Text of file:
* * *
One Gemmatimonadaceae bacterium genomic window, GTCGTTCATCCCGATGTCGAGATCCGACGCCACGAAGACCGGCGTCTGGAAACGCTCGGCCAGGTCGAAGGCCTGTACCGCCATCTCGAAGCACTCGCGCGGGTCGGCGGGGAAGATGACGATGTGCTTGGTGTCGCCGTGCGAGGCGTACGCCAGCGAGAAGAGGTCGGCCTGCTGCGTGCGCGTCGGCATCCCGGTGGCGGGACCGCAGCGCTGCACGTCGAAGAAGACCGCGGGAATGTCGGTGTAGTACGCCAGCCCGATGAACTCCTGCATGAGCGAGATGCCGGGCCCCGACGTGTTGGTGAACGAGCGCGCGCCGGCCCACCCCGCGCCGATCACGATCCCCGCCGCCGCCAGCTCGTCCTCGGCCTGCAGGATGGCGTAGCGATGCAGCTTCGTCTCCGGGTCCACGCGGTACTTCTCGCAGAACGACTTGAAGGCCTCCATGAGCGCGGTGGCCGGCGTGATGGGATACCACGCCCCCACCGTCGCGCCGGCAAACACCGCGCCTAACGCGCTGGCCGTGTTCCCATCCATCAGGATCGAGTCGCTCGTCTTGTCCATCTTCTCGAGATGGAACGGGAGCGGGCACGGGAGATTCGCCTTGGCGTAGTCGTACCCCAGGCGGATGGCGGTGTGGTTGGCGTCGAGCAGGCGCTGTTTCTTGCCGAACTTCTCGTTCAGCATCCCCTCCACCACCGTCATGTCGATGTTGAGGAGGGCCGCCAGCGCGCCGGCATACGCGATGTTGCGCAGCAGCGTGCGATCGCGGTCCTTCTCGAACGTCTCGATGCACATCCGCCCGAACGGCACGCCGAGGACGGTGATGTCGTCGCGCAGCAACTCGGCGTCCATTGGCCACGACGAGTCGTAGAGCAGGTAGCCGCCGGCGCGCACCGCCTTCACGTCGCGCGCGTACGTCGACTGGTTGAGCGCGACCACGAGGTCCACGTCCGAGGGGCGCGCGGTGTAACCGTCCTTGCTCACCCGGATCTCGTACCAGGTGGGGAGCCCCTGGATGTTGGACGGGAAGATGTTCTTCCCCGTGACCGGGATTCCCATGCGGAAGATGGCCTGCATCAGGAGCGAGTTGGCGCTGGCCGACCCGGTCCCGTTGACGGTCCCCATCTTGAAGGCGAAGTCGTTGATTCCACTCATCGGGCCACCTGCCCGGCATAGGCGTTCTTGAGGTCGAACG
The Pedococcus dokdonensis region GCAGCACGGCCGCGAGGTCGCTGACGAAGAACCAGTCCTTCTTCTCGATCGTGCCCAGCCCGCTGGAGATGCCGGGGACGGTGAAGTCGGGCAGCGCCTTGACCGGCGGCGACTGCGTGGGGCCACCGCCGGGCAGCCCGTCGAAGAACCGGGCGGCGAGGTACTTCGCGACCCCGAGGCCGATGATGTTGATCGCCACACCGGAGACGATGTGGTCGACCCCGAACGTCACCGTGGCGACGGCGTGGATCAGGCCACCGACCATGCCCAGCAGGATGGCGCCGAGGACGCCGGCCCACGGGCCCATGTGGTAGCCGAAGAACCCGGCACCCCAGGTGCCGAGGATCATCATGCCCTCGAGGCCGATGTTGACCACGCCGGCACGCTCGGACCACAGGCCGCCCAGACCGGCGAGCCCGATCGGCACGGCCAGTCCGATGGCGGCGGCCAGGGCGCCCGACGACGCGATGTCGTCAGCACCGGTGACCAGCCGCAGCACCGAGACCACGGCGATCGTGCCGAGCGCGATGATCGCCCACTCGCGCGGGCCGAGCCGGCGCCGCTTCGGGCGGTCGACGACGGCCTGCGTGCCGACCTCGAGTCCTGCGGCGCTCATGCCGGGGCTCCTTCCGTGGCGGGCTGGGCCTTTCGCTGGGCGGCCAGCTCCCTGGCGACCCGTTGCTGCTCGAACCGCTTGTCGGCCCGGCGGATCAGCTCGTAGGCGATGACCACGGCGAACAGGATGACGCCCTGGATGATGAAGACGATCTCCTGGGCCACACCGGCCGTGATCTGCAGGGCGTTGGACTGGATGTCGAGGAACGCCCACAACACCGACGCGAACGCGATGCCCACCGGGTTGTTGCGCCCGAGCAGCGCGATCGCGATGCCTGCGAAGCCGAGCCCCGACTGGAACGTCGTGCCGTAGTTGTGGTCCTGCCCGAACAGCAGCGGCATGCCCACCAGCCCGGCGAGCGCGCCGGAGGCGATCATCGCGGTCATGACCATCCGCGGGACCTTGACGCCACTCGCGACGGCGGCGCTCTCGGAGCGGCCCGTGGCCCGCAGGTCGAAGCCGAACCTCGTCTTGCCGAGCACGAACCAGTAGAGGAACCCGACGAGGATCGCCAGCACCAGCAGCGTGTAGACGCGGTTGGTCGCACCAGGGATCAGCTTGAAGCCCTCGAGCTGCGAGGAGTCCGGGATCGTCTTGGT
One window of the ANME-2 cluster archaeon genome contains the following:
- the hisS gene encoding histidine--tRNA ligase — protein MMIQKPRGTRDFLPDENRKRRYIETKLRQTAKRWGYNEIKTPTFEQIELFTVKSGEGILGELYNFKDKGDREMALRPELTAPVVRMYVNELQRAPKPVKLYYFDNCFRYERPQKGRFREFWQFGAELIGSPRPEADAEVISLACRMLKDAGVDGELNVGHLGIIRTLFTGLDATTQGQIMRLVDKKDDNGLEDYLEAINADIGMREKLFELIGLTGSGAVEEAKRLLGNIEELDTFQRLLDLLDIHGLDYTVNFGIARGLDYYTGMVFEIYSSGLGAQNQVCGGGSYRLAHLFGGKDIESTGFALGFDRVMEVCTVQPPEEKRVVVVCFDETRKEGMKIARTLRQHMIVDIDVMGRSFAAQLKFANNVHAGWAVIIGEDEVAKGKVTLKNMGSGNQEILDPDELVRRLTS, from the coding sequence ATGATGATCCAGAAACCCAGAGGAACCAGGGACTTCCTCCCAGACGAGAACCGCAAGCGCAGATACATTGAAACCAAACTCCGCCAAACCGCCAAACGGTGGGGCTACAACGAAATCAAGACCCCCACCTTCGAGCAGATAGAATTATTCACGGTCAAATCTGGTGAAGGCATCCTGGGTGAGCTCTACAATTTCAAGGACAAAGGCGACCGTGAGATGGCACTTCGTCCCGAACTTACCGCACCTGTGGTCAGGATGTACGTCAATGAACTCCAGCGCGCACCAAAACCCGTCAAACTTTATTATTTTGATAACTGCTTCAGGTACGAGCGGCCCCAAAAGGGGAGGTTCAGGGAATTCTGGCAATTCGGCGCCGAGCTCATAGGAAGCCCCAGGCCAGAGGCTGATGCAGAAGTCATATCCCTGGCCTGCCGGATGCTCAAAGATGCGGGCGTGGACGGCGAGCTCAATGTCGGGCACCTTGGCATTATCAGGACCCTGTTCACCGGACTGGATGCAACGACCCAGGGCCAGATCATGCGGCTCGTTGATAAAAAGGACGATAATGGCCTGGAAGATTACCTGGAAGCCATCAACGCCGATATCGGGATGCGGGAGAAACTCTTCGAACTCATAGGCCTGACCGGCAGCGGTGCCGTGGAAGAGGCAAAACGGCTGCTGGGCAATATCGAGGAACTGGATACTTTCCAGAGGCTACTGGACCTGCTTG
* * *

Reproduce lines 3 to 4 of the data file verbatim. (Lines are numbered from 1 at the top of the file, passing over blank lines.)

One window of the ANME-2 cluster archaeon genome contains the following:
- the hisS gene encoding histidine--tRNA ligase — protein MMIQKPRGTRDFLPDENRKRRYIETKLRQTAKRWGYNEIKTPTFEQIELFTVKSGEGILGELYNFKDKGDREMALRPELTAPVVRMYVNELQRAPKPVKLYYFDNCFRYERPQKGRFREFWQFGAELIGSPRPEADAEVISLACRMLKDAGVDGELNVGHLGIIRTLFTGLDATTQGQIMRLVDKKDDNGLEDYLEAINADIGMREKLFELIGLTGSGAVEEAKRLLGNIEELDTFQRLLDLLDIHGLDYTVNFGIARGLDYYTGMVFEIYSSGLGAQNQVCGGGSYRLAHLFGGKDIESTGFALGFDRVMEVCTVQPPEEKRVVVVCFDETRKEGMKIARTLRQHMIVDIDVMGRSFAAQLKFANNVHAGWAVIIGEDEVAKGKVTLKNMGSGNQEILDPDELVRRLTS, from the coding sequence ATGATGATCCAGAAACCCAGAGGAACCAGGGACTTCCTCCCAGACGAGAACCGCAAGCGCAGATACATTGAAACCAAACTCCGCCAAACCGCCAAACGGTGGGGCTACAACGAAATCAAGACCCCCACCTTCGAGCAGATAGAATTATTCACGGTCAAATCTGGTGAAGGCATCCTGGGTGAGCTCTACAATTTCAAGGACAAAGGCGACCGTGAGATGGCACTTCGTCCCGAACTTACCGCACCTGTGGTCAGGATGTACGTCAATGAACTCCAGCGCGCACCAAAACCCGTCAAACTTTATTATTTTGATAACTGCTTCAGGTACGAGCGGCCCCAAAAGGGGAGGTTCAGGGAATTCTGGCAATTCGGCGCCGAGCTCATAGGAAGCCCCAGGCCAGAGGCTGATGCAGAAGTCATATCCCTGGCCTGCCGGATGCTCAAAGATGCGGGCGTGGACGGCGAGCTCAATGTCGGGCACCTTGGCATTATCAGGACCCTGTTCACCGGACTGGATGCAACGACCCAGGGCCAGATCATGCGGCTCGTTGATAAAAAGGACGATAATGGCCTGGAAGATTACCTGGAAGCCATCAACGCCGATATCGGGATGCGGGAGAAACTCTTCGAACTCATAGGCCTGACCGGCAGCGGTGCCGTGGAAGAGGCAAAACGGCTGCTGGGCAATATCGAGGAACTGGATACTTTCCAGAGGCTACTGGACCTGCTTG